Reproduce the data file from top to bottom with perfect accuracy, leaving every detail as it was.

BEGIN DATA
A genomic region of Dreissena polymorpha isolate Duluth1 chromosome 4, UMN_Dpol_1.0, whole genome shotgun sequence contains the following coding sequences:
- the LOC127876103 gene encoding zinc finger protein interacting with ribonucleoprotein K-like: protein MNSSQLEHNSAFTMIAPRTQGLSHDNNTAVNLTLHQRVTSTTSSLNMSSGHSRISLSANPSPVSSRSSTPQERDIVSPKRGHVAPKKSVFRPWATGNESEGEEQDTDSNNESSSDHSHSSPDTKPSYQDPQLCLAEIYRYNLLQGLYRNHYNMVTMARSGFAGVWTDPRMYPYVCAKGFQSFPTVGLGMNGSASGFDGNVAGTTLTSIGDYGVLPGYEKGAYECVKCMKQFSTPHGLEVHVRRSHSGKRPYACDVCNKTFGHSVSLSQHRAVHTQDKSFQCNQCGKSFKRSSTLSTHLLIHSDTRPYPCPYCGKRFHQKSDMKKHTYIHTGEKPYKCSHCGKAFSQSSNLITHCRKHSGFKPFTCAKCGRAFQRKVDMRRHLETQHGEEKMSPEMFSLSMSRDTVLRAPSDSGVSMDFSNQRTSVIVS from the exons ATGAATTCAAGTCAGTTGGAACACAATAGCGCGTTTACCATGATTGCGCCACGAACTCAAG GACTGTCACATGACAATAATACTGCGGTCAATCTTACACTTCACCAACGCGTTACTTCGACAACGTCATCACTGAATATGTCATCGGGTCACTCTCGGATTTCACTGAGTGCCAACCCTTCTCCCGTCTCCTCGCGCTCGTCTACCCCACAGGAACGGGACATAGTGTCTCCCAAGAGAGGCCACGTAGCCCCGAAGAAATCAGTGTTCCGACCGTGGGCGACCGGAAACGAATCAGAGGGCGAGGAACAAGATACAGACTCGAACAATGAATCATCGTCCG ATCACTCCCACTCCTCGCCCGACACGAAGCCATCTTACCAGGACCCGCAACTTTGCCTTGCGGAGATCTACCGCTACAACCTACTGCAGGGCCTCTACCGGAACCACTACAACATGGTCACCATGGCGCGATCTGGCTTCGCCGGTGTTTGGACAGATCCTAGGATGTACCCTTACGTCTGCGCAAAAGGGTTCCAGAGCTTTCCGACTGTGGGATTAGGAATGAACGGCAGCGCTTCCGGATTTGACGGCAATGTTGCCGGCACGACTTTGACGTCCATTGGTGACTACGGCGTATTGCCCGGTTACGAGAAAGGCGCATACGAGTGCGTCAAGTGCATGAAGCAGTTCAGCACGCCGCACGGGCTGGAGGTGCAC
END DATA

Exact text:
A genomic region of Dreissena polymorpha isolate Duluth1 chromosome 4, UMN_Dpol_1.0, whole genome shotgun sequence contains the following coding sequences:
- the LOC127876103 gene encoding zinc finger protein interacting with ribonucleoprotein K-like: protein MNSSQLEHNSAFTMIAPRTQGLSHDNNTAVNLTLHQRVTSTTSSLNMSSGHSRISLSANPSPVSSRSSTPQERDIVSPKRGHVAPKKSVFRPWATGNESEGEEQDTDSNNESSSDHSHSSPDTKPSYQDPQLCLAEIYRYNLLQGLYRNHYNMVTMARSGFAGVWTDPRMYPYVCAKGFQSFPTVGLGMNGSASGFDGNVAGTTLTSIGDYGVLPGYEKGAYECVKCMKQFSTPHGLEVHVRRSHSGKRPYACDVCNKTFGHSVSLSQHRAVHTQDKSFQCNQCGKSFKRSSTLSTHLLIHSDTRPYPCPYCGKRFHQKSDMKKHTYIHTGEKPYKCSHCGKAFSQSSNLITHCRKHSGFKPFTCAKCGRAFQRKVDMRRHLETQHGEEKMSPEMFSLSMSRDTVLRAPSDSGVSMDFSNQRTSVIVS from the exons ATGAATTCAAGTCAGTTGGAACACAATAGCGCGTTTACCATGATTGCGCCACGAACTCAAG GACTGTCACATGACAATAATACTGCGGTCAATCTTACACTTCACCAACGCGTTACTTCGACAACGTCATCACTGAATATGTCATCGGGTCACTCTCGGATTTCACTGAGTGCCAACCCTTCTCCCGTCTCCTCGCGCTCGTCTACCCCACAGGAACGGGACATAGTGTCTCCCAAGAGAGGCCACGTAGCCCCGAAGAAATCAGTGTTCCGACCGTGGGCGACCGGAAACGAATCAGAGGGCGAGGAACAAGATACAGACTCGAACAATGAATCATCGTCCG ATCACTCCCACTCCTCGCCCGACACGAAGCCATCTTACCAGGACCCGCAACTTTGCCTTGCGGAGATCTACCGCTACAACCTACTGCAGGGCCTCTACCGGAACCACTACAACATGGTCACCATGGCGCGATCTGGCTTCGCCGGTGTTTGGACAGATCCTAGGATGTACCCTTACGTCTGCGCAAAAGGGTTCCAGAGCTTTCCGACTGTGGGATTAGGAATGAACGGCAGCGCTTCCGGATTTGACGGCAATGTTGCCGGCACGACTTTGACGTCCATTGGTGACTACGGCGTATTGCCCGGTTACGAGAAAGGCGCATACGAGTGCGTCAAGTGCATGAAGCAGTTCAGCACGCCGCACGGGCTGGAGGTGCAC